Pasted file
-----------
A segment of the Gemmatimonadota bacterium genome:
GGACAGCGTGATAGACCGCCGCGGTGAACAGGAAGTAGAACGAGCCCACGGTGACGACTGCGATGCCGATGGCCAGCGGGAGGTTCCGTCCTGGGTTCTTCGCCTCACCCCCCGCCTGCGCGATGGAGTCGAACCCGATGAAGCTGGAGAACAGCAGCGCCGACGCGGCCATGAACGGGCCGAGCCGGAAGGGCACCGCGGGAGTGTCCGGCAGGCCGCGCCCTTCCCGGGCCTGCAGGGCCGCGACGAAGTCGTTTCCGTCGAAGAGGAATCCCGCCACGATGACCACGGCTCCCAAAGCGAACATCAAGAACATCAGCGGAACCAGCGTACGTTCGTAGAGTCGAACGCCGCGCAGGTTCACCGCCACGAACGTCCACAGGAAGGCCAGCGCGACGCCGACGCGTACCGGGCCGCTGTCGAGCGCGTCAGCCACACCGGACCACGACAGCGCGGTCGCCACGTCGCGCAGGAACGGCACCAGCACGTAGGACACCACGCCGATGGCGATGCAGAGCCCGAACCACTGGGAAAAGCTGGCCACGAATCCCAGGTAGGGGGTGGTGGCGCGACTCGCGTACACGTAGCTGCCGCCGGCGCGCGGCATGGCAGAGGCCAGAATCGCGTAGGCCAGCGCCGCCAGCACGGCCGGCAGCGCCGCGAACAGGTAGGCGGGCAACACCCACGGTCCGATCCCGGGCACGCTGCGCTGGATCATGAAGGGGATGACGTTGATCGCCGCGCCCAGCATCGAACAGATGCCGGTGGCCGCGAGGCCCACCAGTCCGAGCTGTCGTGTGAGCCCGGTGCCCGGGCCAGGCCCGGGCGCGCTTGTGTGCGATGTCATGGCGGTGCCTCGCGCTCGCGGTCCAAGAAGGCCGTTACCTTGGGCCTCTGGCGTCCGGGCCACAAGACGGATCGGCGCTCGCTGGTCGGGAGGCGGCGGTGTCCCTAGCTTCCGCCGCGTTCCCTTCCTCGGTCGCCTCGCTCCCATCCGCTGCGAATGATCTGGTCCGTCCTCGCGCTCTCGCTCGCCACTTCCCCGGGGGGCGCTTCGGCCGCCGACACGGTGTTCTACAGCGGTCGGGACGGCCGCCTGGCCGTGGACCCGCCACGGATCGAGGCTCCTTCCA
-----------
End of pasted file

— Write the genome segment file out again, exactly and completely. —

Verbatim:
A segment of the Gemmatimonadota bacterium genome:
GGACAGCGTGATAGACCGCCGCGGTGAACAGGAAGTAGAACGAGCCCACGGTGACGACTGCGATGCCGATGGCCAGCGGGAGGTTCCGTCCTGGGTTCTTCGCCTCACCCCCCGCCTGCGCGATGGAGTCGAACCCGATGAAGCTGGAGAACAGCAGCGCCGACGCGGCCATGAACGGGCCGAGCCGGAAGGGCACCGCGGGAGTGTCCGGCAGGCCGCGCCCTTCCCGGGCCTGCAGGGCCGCGACGAAGTCGTTTCCGTCGAAGAGGAATCCCGCCACGATGACCACGGCTCCCAAAGCGAACATCAAGAACATCAGCGGAACCAGCGTACGTTCGTAGAGTCGAACGCCGCGCAGGTTCACCGCCACGAACGTCCACAGGAAGGCCAGCGCGACGCCGACGCGTACCGGGCCGCTGTCGAGCGCGTCAGCCACACCGGACCACGACAGCGCGGTCGCCACGTCGCGCAGGAACGGCACCAGCACGTAGGACACCACGCCGATGGCGATGCAGAGCCCGAACCACTGGGAAAAGCTGGCCACGAATCCCAGGTAGGGGGTGGTGGCGCGACTCGCGTACACGTAGCTGCCGCCGGCGCGCGGCATGGCAGAGGCCAGAATCGCGTAGGCCAGCGCCGCCAGCACGGCCGGCAGCGCCGCGAACAGGTAGGCGGGCAACACCCACGGTCCGATCCCGGGCACGCTGCGCTGGATCATGAAGGGGATGACGTTGATCGCCGCGCCCAGCATCGAACAGATGCCGGTGGCCGCGAGGCCCACCAGTCCGAGCTGTCGTGTGAGCCCGGTGCCCGGGCCAGGCCCGGGCGCGCTTGTGTGCGATGTCATGGCGGTGCCTCGCGCTCGCGGTCCAAGAAGGCCGTTACCTTGGGCCTCTGGCGTCCGGGCCACAAGACGGATCGGCGCTCGCTGGTCGGGAGGCGGCGGTGTCCCTAGCTTCCGCCGCGTTCCCTTCCTCGGTCGCCTCGCTCCCATCCGCTGCGAATGATCTGGTCCGTCCTCGCGCTCTCGCTCGCCACTTCCCCGGGGGGCGCTTCGGCCGCCGACACGGTGTTCTACAGCGGTCGGGACGGCCGCCTGGCCGTGGACCCGCCACGGATCGAGGCTCCTTCCA